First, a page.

- I am really just looking to get an adult ADHD assessment, but I’m unsure whether/how to bring PTSD into the conversation. Do you think it’s important to do this? Or will it just confuse things?
I’d definitely bring it up so the evaluator has a complete picture. It’s like going to the doctor and saying you’ve had a stomach ache for weeks but failing to tell them you’ve been diagnosed with stomach cancer. They’re going to look into but first they’re going to think horses not zebras. Just say you’ve been diagnosed with PTSD from ____. Let them decide the importance of it.

Good luck, I hope whatever happens brings you peace.
 
- How do you unpick what is ADHD and what is PTSD? And how does that inform what you do about it/how you manage things.
Practice. Full stop.

But the thing about different disorders? Different things help, do nada, make worse. So whilst most of the time I can “feel” if it’s PTSD or ADHD weighing in? Sometimes I just have to throw shit at the wall and see what sticks. And other times a single symptom is being sourced by 2 places, and I HAVE to use both skill sets to back things down.

- I’m very anxious about seeing a psychiatrist and (potentially) having a formal psychiatric diagnosis made and recorded on my medical files.
For real or just because? For real would be you’d lose your job, family, etc. other seriously important shit. Meanwhile ‘Just because’? Pfft. f*ck that noise. You are exactly who you’ve always been. A better way to describe it only gives you tools. Whether it’s the modern ADHD (high spirits, historically) or PTSD (historically ‘a soldier’s heart’ or ‘histrionic’)… makes no nevermind… unless? It cuts you off from your family or career.

Real fear. Foundless fear.

***
More later. I’m just a bit in it, now.
 
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i started my recovery from child sex trafficking in 1972 at the age of 18, more than 20 years before the "shell shock" theories coalesced into what is now called, "ptsd." i have a proverbial smorgasbord of official dx'es for the myriad of psych symptoms manifested by the child sex trafficking experience. i believe i received my most effective therapy under the moniker, "manic depressive/bipolar." i was nearly ready to graduate to "therapy maintenance" by the time i was reclassified as ptsd in the late 90's.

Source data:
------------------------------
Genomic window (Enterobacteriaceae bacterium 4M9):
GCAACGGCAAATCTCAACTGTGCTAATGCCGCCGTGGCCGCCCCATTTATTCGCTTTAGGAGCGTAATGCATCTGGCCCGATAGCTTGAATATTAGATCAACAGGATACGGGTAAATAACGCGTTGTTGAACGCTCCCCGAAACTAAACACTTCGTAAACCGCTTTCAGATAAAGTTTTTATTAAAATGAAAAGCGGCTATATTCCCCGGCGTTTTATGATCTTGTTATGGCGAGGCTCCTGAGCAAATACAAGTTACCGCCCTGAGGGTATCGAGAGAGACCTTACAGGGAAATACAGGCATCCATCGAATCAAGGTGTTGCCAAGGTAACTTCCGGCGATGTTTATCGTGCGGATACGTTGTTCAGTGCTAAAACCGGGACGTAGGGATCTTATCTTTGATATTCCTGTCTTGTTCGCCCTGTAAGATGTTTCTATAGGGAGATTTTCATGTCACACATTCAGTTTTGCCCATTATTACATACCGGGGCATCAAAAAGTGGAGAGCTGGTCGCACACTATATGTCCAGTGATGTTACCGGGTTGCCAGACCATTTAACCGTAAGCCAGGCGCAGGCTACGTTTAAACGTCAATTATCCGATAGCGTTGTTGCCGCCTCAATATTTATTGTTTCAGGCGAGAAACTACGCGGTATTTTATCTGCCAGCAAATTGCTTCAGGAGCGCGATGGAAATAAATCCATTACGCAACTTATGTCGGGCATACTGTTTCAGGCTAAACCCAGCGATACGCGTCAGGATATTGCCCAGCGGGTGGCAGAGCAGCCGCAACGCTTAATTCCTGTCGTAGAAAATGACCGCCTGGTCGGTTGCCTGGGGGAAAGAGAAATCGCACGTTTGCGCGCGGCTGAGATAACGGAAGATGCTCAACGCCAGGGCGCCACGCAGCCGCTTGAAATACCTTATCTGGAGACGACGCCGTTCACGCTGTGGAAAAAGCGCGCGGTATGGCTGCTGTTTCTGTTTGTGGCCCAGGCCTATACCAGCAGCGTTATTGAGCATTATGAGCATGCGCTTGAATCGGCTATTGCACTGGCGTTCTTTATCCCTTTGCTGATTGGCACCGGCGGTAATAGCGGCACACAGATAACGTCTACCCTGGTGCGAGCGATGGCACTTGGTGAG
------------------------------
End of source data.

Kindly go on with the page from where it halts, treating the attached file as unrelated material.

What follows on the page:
my takeaway from all that is, "don't worry about which file cabinet other people put you in. treat the symptoms."

but that is me and every case is unique.

steadying support while you find what works for you.
 
Pfft. f*ck that noise. You are exactly who you’ve always been. A better way to describe it only gives you tools.

my takeaway from all that is, "don't worry about which file cabinet other people put you in. treat the symptoms."

Yup. same as we all were with PTSD. Think its a label when it describes what needs to be treated. Scary as hell when they trot out the list of all the parts and pieces but knowing what it is and what needs to be treated? Means you get treated rather than stumbling around not knowing.

Learned that with my chronic illness. My doctor at the time was surprised. He had another patient who had acted like their life was ending because they had the same thing. I was just like - OK, got it, how do I treat it, what don't I do, what do I do, how do I medicate it, how do I know I have a problem? Then its just get on with it.

A diagnoses is a description - nothing more.
 
Think its a label when it describes what needs to be treated.

the hardest part of my recovery from child sex trafficking was finding names for all the psychoses(pl) attached so that i could talk about them in healing tones. the names available in 1972 when i started my recovery we unflattering, at best. they were even scarier and more stigmatic than the current list attached to "ptsd."

believe it or not, we've come a long way. i'll take "ptsd" over "one of those girls" any day of any year.